Why wooden sticks for ice cream bars


Why are wooden sticks usually used for ice cream bars?

This seems to hold for every commercial ice cream bar I have ever had, yet I can't find the reason… Why not use plastic instead, for example?

I am not an expert, but I presume plastic can be cheaper to manufacture…

Best Answer

One element is tradition. The popsicle was supposedly invented by Frank Epperson when he left a drink mixture on the porch overnight in with a wooden stirrer in it. (Some historians have questioned this narrative, however, given that Epperson claimed this occurred in 1905 in San Francisco, but weather records show that it never got cold enough in the 1905 winter there for Epperson's story to hold up.) The choice of wood, according to this traditional story, was somewhat accidental, though given that plastics were not yet available in 1905, Epperson's main choices for stirring would probably have been metal or wood. (And obviously metal would be uncomfortable to hold in a frozen treat, regardless of whether this origin story is true or not.)

In any case, Epperson later patented his invention (including the wooden stick) in Oakland in 1923 and started selling them. Again, this would have been too early for plastic to be a reasonable alternative, so part of the reason for wooden popsicle sticks may just be that they are traditional and familiar to customers.

A business seeking to make a change away from such a tradition would need motivation, either an economic reason (a cheaper but still acceptable product) or an actual product improvement. Given that wooden popsicle sticks are intended to be disposable and already function well, economics would be a primary reason to switch, if there were a cheaper material. But Memj's answer is correct here. It's simple economics: wood is cheaper in this case, which is the reason it is used for various small uniform disposable items from toothpicks to chopsticks, utilizing technology that has been in wide use since the early 1900s. (For more information on the reason for manufacturing and process on producing small wooden items cheaply, I'd recommend Henry Petroski's book The Toothpick: Technology and Culture.)

It's also important to note that some businesses actually have experimented with disposable plastic sticks. The most common type were so-called Elsie Stix or Icetix, which were distributed by Borden Dairy in the U.S. They were intended to be collectible and manufactured to be used as toys after serving their purpose in the ice cream bar. (See photos and further description here and here, for example.)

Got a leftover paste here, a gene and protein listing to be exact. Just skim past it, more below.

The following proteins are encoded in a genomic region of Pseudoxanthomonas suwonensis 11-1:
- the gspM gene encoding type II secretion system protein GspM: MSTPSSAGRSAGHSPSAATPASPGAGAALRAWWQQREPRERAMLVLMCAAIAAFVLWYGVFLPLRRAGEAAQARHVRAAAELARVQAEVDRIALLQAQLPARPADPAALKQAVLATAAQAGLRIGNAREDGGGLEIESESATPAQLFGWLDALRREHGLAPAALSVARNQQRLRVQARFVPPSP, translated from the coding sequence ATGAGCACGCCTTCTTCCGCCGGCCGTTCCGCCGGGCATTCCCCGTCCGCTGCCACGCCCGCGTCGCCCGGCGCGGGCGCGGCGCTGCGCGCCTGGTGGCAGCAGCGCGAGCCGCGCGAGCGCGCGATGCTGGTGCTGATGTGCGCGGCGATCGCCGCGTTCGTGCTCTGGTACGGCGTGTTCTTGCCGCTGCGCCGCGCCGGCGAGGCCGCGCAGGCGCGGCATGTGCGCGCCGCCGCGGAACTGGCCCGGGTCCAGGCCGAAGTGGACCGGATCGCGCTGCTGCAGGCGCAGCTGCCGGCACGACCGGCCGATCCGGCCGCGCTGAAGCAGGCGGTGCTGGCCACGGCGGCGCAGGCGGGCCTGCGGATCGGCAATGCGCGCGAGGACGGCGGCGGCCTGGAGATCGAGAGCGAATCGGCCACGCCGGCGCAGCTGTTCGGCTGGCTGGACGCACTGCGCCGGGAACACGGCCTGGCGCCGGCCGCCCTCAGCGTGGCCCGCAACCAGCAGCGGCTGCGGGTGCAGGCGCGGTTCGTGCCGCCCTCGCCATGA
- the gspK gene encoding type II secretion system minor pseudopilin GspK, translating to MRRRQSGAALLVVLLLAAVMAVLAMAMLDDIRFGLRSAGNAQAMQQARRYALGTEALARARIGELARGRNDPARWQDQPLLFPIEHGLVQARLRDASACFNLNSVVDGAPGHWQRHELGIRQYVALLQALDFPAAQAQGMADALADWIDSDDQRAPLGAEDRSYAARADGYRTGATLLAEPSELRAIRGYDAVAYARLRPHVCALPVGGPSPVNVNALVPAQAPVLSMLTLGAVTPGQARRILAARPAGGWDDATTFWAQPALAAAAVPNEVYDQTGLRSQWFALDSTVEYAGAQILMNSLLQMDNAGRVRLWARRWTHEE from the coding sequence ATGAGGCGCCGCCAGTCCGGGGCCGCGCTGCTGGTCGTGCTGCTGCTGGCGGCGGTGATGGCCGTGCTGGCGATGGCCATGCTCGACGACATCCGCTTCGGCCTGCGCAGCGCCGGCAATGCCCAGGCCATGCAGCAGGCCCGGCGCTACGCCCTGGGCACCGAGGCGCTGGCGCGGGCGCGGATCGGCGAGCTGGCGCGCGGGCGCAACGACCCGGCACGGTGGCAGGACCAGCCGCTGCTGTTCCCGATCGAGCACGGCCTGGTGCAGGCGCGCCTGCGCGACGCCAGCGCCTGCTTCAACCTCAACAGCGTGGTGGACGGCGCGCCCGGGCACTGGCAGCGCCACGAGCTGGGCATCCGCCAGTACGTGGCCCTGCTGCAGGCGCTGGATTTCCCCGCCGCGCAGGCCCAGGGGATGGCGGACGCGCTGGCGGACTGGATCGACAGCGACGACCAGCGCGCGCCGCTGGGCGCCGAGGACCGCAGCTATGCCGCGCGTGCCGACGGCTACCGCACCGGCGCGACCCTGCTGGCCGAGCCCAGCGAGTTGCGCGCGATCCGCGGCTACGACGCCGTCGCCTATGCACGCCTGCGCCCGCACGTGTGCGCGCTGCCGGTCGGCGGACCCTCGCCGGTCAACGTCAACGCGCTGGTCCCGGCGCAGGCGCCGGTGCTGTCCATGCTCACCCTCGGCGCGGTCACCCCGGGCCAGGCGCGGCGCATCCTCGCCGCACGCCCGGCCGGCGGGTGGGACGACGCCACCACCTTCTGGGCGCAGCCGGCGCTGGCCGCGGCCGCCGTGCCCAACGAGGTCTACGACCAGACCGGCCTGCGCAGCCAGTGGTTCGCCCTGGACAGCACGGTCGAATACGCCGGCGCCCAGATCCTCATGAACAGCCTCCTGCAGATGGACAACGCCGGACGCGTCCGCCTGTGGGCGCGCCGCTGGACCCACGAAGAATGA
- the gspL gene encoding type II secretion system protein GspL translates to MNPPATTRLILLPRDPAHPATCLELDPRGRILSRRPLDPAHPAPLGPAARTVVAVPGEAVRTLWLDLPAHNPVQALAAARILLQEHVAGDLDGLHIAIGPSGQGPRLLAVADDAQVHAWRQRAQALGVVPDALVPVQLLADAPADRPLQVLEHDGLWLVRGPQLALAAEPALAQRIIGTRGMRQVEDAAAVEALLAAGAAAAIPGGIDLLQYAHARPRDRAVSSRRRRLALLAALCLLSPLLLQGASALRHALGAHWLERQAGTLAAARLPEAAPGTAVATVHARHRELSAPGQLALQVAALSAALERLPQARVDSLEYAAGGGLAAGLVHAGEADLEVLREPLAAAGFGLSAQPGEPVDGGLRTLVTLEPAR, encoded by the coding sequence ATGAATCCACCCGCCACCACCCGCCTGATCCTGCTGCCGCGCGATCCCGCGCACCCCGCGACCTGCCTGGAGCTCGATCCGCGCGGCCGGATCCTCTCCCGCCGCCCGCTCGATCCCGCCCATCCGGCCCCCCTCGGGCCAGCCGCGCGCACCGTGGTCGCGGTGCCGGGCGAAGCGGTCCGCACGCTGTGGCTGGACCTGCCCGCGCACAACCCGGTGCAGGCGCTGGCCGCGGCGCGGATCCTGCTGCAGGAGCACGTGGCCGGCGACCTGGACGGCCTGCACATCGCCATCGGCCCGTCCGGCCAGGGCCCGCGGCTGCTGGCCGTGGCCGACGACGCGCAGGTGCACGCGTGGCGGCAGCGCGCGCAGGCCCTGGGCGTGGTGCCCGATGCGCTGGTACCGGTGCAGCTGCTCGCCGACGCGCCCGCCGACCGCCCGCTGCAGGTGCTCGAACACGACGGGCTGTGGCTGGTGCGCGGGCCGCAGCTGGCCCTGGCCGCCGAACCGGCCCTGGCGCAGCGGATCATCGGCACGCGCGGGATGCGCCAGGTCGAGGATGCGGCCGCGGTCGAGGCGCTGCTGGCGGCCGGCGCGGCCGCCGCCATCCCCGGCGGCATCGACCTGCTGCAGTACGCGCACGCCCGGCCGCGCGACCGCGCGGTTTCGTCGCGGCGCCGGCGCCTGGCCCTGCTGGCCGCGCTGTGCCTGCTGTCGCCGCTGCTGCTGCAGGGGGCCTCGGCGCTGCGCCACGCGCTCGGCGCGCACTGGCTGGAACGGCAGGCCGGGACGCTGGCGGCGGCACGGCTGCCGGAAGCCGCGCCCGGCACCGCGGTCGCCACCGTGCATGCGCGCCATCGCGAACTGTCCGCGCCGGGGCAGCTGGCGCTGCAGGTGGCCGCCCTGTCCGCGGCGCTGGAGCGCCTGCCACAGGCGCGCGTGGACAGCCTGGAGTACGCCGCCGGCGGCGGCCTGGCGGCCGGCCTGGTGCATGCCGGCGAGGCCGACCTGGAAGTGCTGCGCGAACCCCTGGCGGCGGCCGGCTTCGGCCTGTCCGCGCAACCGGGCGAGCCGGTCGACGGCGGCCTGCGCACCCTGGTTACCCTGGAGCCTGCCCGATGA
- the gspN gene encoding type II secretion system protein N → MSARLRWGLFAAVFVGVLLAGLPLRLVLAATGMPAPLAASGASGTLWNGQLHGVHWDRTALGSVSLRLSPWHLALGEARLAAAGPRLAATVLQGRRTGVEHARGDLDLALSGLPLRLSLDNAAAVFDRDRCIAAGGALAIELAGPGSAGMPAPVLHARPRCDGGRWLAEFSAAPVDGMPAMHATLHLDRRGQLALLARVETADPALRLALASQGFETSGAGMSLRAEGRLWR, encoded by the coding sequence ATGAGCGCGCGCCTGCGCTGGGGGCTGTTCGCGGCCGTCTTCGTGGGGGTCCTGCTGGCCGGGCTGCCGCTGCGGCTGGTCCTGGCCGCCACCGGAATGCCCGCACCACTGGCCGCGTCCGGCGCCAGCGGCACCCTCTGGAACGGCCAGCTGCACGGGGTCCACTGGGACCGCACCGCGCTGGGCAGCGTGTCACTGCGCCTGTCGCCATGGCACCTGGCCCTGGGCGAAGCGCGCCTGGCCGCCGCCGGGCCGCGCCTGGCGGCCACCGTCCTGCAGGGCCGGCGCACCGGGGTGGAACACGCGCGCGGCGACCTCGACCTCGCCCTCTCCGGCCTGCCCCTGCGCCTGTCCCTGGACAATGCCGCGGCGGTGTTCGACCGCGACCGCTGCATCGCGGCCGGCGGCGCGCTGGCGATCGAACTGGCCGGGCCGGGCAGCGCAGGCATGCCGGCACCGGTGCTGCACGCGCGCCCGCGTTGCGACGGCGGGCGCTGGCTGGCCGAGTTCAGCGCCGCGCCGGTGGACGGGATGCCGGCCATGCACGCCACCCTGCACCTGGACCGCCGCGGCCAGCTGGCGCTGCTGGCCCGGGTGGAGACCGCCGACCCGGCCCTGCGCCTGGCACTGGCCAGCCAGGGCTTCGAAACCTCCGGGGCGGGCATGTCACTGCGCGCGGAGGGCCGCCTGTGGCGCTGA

I would note that these sticks easily solved potential problems brought up in some of the other answers: A series of holes allowed the popsicle to be frozen through the plastic and thus added to adhesion. And the holes also decreased thermal mass and heat transfer, which would negate any potential discomfort from holding a piece of cold plastic, which seems to be a strange concern to me anyhow.**

In any case, these plastic sticks were undoubtedly more expensive to manufacture, but they were marketed as a novelty item. And their interlocking nature and use as a toy required people to buy more popsicles to build with them, thereby providing an economic incentive to justify the added expense.

Without such an economic incentive for "standard" disposable popsicle sticks, and with wooden sticks being traditional, there's little reason for businesses to make a switch to plastic.

** More details about thermal properties: While some plastics are somewhat better at transferring heat than wood, there are many types of plastic which would not be noticeably uncomfortable compared to wood in a small stick, even if they were solid. Note that the thermal conductivity of many standard plastics is around 0.2-0.3 W/m-K, only roughly double that of wood, which is around 0.13 W/m-K. Compare that to most metals, which could actually freeze one's hand to them, which have conductivities which are hundreds of times that big. Specific heat is roughly the same for plastic and wood, and the density of most plastics is only a little higher than birch, which is a standard wood for popsicle sticks. Bottom line is that plastic popsicle sticks would absorb heat somewhat more quickly and stay colder a little longer, but not enough to produce significant discomfort for a small, thin piece of plastic.

But, theory aside, one can easily buy reusable plastic sticks for homemade popsicles -- just search Amazon for "plastic popsicle sticks". (Here's a review comparing 26 different varieties of plastic molds, almost all with plastic sticks/handles.) And I don't think I've ever seen a review complaining about discomfort in holding them. I've also seen multitudes of baby teething toys, for example, which are meant to be frozen and are made out of plastic: the idea of a "damp hand freezing" to a small thin piece of plastic seems quite unlikely.